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Old 17-07-2014, 15:13   #31
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Re: Landlocked in the Desert With a Five Year Plan

"Now I own a small boat that I sail on a local lake. I've learned that owning a boat is radically different than dreaming about owning one or even chartering one for a month. Even though I kind of knew that going in, I am still amazed at how much I hadn't considered. My advice to you is to buy a small, fairly simple sailboat that is not a project boat. Sail it on Lake Mead. Learn all you can about sailing and boat ownership on a small boat. Then plan your next move." jwing

This is excellent advice. You will learn a lot, and what you do learn will inform your choice of offshore cruising boat. If you're lucky, you'll make some friends more knowledgeable than you and they will help with your learning, too.

One problem you will find is that without a knowledge base of your own, you are vulnerable to popular opinion about what constitutes an offshore cruising boat. I recommend you read the CF thread about the sinking of the Cheeky Rafiki, there's a lot of discussion of construction methods. Basically, your budget will keep you to older boats. Of those, you will be served best by those which can take good care of you.

Good luck to you both,

Ann
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Old 17-07-2014, 15:35   #32
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Re: Landlocked in the Desert With a Five Year Plan

Thank you guys again for all the great advice and encouragement. Lake Mead does have a yacht club, and we did spend a day out on a 29 footer with someone there. They do have a course offered sporadically, no future dates announced (probably when it's not 115-120 degrees), which Paul and I will take. The guy who took us out became less interested in returning calls after we didn't buy the boat he has sitting in his yard! We have looked at a few boats, but I find that at this point in our lives with two teens to finish raising that a 300 a month slip fee to be prohibitive. We will continue to look for a small boat with a trailer, because I just can't stomach the idea of a mortgage and slip fee.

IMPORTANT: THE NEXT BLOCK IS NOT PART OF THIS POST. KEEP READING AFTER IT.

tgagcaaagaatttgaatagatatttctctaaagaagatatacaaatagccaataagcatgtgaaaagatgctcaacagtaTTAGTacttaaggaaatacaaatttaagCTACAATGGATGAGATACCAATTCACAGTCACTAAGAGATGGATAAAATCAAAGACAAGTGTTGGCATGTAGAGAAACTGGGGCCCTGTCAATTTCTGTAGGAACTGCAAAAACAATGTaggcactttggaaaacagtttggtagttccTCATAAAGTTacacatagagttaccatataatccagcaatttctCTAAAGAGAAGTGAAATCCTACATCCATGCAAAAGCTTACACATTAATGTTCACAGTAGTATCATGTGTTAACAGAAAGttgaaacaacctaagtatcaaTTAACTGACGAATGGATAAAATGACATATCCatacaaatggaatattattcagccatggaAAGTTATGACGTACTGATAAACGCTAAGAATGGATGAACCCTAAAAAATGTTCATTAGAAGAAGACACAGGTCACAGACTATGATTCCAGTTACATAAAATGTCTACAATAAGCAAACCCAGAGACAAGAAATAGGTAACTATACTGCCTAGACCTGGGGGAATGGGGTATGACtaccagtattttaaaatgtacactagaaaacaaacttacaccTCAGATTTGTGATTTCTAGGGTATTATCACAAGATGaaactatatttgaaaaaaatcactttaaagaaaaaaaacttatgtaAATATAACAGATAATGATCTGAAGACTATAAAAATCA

Our plan is actually to sell the house. We may decide to get a small condo or apartment on the gulf, but the dream is to live aboard and have less stuff, less responsibilities TO stuff and the financial freedom that will come from not paying both mortgage and slip fees.

We totally plan that from here on out all vacations and family time will be spent on the water, learning to sail, feeling what it's like to sail and making sure that we don't simply have a romantic Jimmy Buffet ideal that we can't live up to.

So much to learn, so much to do!


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Old 17-07-2014, 15:46   #33
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pirate Re: Landlocked in the Desert With a Five Year Plan

Get a M26.. good enough for lake sailing and a bit of coastal..
Trailer sailing will get you up on rigging.. and as you say.. you save $$'s and travelling time for any maintenance..
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Old 17-07-2014, 16:10   #34
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Re: Landlocked in the Desert With a Five Year Plan

Two bits of extremely important advice... like Ann, I think it's very important that one or both of you are mechanically inclined; mechanical issues come up daily and there usually isn't someone around to help you figure stuff out. I just purchased some climbing gear from a mountaineering store earlier today, so that I can climb the mast solo... this sort of stuff comes up.

Bring along a box or two of Bonine or another seasick medication on your first adventure, or..... it will probably be your last. I write this whilst sitting inside at a rock and rolly anchorage that would be enough to make most people vomit. I don't mean to be a drag, but you get the idea.